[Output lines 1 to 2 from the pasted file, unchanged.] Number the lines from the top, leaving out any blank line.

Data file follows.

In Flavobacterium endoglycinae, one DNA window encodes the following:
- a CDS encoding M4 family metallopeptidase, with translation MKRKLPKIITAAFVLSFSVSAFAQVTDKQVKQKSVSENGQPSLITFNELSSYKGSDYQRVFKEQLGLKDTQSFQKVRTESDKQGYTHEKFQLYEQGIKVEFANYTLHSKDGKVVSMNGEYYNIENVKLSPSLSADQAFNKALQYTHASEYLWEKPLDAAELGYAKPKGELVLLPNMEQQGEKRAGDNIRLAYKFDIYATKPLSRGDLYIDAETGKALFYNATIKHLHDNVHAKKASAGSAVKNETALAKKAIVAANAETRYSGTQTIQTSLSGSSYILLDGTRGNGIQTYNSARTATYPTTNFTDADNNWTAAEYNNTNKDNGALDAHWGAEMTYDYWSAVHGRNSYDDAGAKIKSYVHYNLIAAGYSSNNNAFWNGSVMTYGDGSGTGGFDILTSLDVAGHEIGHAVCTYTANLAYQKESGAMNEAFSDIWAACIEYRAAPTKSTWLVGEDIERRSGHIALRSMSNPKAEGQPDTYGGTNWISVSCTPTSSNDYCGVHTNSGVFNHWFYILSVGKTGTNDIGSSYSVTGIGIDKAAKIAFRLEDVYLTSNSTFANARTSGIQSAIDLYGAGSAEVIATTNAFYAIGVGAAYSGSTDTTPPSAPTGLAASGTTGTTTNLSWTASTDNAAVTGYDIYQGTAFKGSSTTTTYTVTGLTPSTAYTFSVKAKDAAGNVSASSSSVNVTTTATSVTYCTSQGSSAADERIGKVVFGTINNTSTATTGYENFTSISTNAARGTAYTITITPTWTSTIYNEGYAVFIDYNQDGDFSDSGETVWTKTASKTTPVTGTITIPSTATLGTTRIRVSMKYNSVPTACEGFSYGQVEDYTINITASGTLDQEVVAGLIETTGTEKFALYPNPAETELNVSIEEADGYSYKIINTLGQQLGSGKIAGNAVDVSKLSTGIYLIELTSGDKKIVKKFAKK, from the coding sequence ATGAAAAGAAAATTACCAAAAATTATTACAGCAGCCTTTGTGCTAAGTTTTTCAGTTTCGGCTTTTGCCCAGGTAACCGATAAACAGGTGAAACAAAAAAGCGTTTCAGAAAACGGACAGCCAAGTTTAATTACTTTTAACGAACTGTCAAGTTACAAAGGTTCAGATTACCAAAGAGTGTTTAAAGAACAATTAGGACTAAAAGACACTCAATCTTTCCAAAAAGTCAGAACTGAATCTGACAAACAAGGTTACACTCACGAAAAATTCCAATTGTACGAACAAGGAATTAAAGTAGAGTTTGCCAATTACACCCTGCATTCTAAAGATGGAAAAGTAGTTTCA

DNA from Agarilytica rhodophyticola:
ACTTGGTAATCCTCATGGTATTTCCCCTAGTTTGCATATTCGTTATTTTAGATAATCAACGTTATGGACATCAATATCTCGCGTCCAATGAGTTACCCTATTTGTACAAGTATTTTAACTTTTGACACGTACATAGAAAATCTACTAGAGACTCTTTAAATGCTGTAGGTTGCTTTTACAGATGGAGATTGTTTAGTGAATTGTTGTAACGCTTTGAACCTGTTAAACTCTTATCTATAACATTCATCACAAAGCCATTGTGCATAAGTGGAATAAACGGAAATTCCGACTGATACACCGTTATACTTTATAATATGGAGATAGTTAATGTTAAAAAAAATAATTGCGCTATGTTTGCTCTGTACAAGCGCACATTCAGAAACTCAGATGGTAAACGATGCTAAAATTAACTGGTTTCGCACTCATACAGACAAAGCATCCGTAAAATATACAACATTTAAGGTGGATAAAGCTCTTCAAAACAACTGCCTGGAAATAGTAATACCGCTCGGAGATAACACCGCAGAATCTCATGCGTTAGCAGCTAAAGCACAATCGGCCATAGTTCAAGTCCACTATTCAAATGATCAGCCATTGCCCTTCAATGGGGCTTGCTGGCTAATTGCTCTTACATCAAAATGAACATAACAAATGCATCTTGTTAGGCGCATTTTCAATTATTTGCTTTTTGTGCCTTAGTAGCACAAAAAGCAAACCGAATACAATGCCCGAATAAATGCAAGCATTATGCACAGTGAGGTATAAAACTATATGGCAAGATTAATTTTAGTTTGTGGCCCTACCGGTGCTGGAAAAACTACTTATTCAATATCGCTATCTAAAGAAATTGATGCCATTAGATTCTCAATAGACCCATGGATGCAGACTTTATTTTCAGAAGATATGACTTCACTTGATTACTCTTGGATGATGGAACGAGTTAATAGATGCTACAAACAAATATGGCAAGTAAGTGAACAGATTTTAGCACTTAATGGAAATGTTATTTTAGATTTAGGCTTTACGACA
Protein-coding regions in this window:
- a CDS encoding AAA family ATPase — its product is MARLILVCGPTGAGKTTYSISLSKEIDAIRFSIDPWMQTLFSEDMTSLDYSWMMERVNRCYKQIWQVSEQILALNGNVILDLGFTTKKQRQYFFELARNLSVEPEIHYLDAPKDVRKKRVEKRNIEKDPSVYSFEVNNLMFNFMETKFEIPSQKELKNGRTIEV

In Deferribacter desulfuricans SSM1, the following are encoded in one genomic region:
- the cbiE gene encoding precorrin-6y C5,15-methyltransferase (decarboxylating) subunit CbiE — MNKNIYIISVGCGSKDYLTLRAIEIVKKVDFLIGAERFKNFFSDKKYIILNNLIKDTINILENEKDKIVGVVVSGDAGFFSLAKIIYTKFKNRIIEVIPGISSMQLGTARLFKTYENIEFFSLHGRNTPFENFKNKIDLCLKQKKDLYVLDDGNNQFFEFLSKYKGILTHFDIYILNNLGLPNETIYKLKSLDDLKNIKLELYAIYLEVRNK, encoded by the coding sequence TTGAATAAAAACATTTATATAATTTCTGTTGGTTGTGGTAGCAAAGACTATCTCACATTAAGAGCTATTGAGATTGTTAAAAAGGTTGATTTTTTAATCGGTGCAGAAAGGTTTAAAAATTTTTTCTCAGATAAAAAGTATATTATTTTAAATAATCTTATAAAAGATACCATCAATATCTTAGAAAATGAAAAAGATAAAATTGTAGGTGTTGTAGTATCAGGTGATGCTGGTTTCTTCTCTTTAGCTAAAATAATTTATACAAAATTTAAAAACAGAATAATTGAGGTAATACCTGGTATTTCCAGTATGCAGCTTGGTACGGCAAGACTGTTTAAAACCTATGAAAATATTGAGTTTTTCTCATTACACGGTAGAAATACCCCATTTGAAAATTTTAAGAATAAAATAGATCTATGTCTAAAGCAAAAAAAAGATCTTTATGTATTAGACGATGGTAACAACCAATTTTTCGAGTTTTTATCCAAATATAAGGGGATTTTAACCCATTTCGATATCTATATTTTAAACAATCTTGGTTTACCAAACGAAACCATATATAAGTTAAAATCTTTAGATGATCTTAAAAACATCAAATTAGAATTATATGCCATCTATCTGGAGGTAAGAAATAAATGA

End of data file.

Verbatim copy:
In Flavobacterium endoglycinae, one DNA window encodes the following:
- a CDS encoding M4 family metallopeptidase, with translation MKRKLPKIITAAFVLSFSVSAFAQVTDKQVKQKSVSENGQPSLITFNELSSYKGSDYQRVFKEQLGLKDTQSFQKVRTESDKQGYTHEKFQLYEQGIKVEFANYTLHSKDGKVVSMNGEYYNIENVKLSPSLSADQAFNKALQYTHASEYLWEKPLDAAELGYAKPKGELVLLPNMEQQGEKRAGDNIRLAYKFDIYATKPLSRGDLYIDAETGKALFYNATIKHLHDNVHAKKASAGSAVKNETALAKKAIVAANAETRYSGTQTIQTSLSGSSYILLDGTRGNGIQTYNSARTATYPTTNFTDADNNWTAAEYNNTNKDNGALDAHWGAEMTYDYWSAVHGRNSYDDAGAKIKSYVHYNLIAAGYSSNNNAFWNGSVMTYGDGSGTGGFDILTSLDVAGHEIGHAVCTYTANLAYQKESGAMNEAFSDIWAACIEYRAAPTKSTWLVGEDIERRSGHIALRSMSNPKAEGQPDTYGGTNWISVSCTPTSSNDYCGVHTNSGVFNHWFYILSVGKTGTNDIGSSYSVTGIGIDKAAKIAFRLEDVYLTSNSTFANARTSGIQSAIDLYGAGSAEVIATTNAFYAIGVGAAYSGSTDTTPPSAPTGLAASGTTGTTTNLSWTASTDNAAVTGYDIYQGTAFKGSSTTTTYTVTGLTPSTAYTFSVKAKDAAGNVSASSSSVNVTTTATSVTYCTSQGSSAADERIGKVVFGTINNTSTATTGYENFTSISTNAARGTAYTITITPTWTSTIYNEGYAVFIDYNQDGDFSDSGETVWTKTASKTTPVTGTITIPSTATLGTTRIRVSMKYNSVPTACEGFSYGQVEDYTINITASGTLDQEVVAGLIETTGTEKFALYPNPAETELNVSIEEADGYSYKIINTLGQQLGSGKIAGNAVDVSKLSTGIYLIELTSGDKKIVKKFAKK, from the coding sequence ATGAAAAGAAAATTACCAAAAATTATTACAGCAGCCTTTGTGCTAAGTTTTTCAGTTTCGGCTTTTGCCCAGGTAACCGATAAACAGGTGAAACAAAAAAGCGTTTCAGAAAACGGACAGCCAAGTTTAATTACTTTTAACGAACTGTCAAGTTACAAAGGTTCAGATTACCAAAGAGTGTTTAAAGAACAATTAGGACTAAAAGACACTCAATCTTTCCAAAAAGTCAGAACTGAATCTGACAAACAAGGTTACACTCACGAAAAATTCCAATTGTACGAACAAGGAATTAAAGTAGAGTTTGCCAATTACACCCTGCATTCTAAAGATGGAAAAGTAGTTTCA